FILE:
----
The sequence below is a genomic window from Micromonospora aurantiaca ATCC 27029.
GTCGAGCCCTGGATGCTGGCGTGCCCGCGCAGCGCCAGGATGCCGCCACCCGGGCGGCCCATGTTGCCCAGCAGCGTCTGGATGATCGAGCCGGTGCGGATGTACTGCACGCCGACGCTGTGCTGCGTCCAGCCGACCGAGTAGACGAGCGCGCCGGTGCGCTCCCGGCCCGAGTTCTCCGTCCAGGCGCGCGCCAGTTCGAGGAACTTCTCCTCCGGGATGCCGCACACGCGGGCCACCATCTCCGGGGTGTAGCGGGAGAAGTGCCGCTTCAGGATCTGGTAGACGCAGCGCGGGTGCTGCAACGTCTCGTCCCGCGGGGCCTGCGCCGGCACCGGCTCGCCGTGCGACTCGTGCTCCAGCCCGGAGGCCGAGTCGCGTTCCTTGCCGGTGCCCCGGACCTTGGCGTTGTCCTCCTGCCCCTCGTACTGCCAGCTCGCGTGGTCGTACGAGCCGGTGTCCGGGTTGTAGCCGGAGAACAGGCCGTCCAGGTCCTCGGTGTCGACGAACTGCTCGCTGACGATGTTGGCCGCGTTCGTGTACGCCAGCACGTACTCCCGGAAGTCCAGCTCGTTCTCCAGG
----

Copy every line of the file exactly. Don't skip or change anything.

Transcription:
The sequence below is a genomic window from Micromonospora aurantiaca ATCC 27029.
GTCGAGCCCTGGATGCTGGCGTGCCCGCGCAGCGCCAGGATGCCGCCACCCGGGCGGCCCATGTTGCCCAGCAGCGTCTGGATGATCGAGCCGGTGCGGATGTACTGCACGCCGACGCTGTGCTGCGTCCAGCCGACCGAGTAGACGAGCGCGCCGGTGCGCTCCCGGCCCGAGTTCTCCGTCCAGGCGCGCGCCAGTTCGAGGAACTTCTCCTCCGGGATGCCGCACACGCGGGCCACCATCTCCGGGGTGTAGCGGGAGAAGTGCCGCTTCAGGATCTGGTAGACGCAGCGCGGGTGCTGCAACGTCTCGTCCCGCGGGGCCTGCGCCGGCACCGGCTCGCCGTGCGACTCGTGCTCCAGCCCGGAGGCCGAGTCGCGTTCCTTGCCGGTGCCCCGGACCTTGGCGTTGTCCTCCTGCCCCTCGTACTGCCAGCTCGCGTGGTCGTACGAGCCGGTGTCCGGGTTGTAGCCGGAGAACAGGCCGTCCAGGTCCTCGGTGTCGACGAACTGCTCGCTGACGATGTTGGCCGCGTTCGTGTACGCCAGCACGTACTCCCGGAAGTCCAGCTCGTTCTCCAGG